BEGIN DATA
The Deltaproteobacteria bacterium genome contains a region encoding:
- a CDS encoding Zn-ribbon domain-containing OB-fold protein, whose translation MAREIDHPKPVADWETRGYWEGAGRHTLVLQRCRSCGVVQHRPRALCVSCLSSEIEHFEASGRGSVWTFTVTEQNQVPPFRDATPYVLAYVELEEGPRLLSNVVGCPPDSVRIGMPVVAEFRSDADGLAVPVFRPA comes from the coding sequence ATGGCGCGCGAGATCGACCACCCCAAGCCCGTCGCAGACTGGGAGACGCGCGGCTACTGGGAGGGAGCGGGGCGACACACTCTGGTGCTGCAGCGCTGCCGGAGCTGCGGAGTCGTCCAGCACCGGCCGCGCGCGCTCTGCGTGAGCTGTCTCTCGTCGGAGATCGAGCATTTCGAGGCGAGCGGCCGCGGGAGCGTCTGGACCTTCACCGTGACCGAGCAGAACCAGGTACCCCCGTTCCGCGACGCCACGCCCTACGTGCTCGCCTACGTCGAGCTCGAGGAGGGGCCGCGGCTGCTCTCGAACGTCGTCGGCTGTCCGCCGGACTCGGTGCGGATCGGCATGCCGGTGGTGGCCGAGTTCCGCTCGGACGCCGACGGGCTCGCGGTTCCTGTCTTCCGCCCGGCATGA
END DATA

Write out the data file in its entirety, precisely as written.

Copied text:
The Deltaproteobacteria bacterium genome contains a region encoding:
- a CDS encoding Zn-ribbon domain-containing OB-fold protein, whose translation MAREIDHPKPVADWETRGYWEGAGRHTLVLQRCRSCGVVQHRPRALCVSCLSSEIEHFEASGRGSVWTFTVTEQNQVPPFRDATPYVLAYVELEEGPRLLSNVVGCPPDSVRIGMPVVAEFRSDADGLAVPVFRPA comes from the coding sequence ATGGCGCGCGAGATCGACCACCCCAAGCCCGTCGCAGACTGGGAGACGCGCGGCTACTGGGAGGGAGCGGGGCGACACACTCTGGTGCTGCAGCGCTGCCGGAGCTGCGGAGTCGTCCAGCACCGGCCGCGCGCGCTCTGCGTGAGCTGTCTCTCGTCGGAGATCGAGCATTTCGAGGCGAGCGGCCGCGGGAGCGTCTGGACCTTCACCGTGACCGAGCAGAACCAGGTACCCCCGTTCCGCGACGCCACGCCCTACGTGCTCGCCTACGTCGAGCTCGAGGAGGGGCCGCGGCTGCTCTCGAACGTCGTCGGCTGTCCGCCGGACTCGGTGCGGATCGGCATGCCGGTGGTGGCCGAGTTCCGCTCGGACGCCGACGGGCTCGCGGTTCCTGTCTTCCGCCCGGCATGA